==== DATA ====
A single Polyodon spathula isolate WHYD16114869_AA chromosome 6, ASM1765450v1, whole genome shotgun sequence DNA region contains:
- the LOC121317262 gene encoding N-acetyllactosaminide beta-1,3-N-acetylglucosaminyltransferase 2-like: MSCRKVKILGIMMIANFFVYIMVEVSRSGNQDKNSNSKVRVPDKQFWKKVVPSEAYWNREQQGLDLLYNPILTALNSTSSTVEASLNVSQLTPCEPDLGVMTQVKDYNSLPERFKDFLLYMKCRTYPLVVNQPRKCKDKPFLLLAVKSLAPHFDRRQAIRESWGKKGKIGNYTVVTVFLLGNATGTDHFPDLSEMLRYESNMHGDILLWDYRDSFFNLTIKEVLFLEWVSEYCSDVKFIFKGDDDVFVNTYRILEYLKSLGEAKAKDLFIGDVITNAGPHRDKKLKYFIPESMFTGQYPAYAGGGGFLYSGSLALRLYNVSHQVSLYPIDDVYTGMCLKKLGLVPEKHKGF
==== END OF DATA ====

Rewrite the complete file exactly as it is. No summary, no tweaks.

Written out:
A single Polyodon spathula isolate WHYD16114869_AA chromosome 6, ASM1765450v1, whole genome shotgun sequence DNA region contains:
- the LOC121317262 gene encoding N-acetyllactosaminide beta-1,3-N-acetylglucosaminyltransferase 2-like: MSCRKVKILGIMMIANFFVYIMVEVSRSGNQDKNSNSKVRVPDKQFWKKVVPSEAYWNREQQGLDLLYNPILTALNSTSSTVEASLNVSQLTPCEPDLGVMTQVKDYNSLPERFKDFLLYMKCRTYPLVVNQPRKCKDKPFLLLAVKSLAPHFDRRQAIRESWGKKGKIGNYTVVTVFLLGNATGTDHFPDLSEMLRYESNMHGDILLWDYRDSFFNLTIKEVLFLEWVSEYCSDVKFIFKGDDDVFVNTYRILEYLKSLGEAKAKDLFIGDVITNAGPHRDKKLKYFIPESMFTGQYPAYAGGGGFLYSGSLALRLYNVSHQVSLYPIDDVYTGMCLKKLGLVPEKHKGF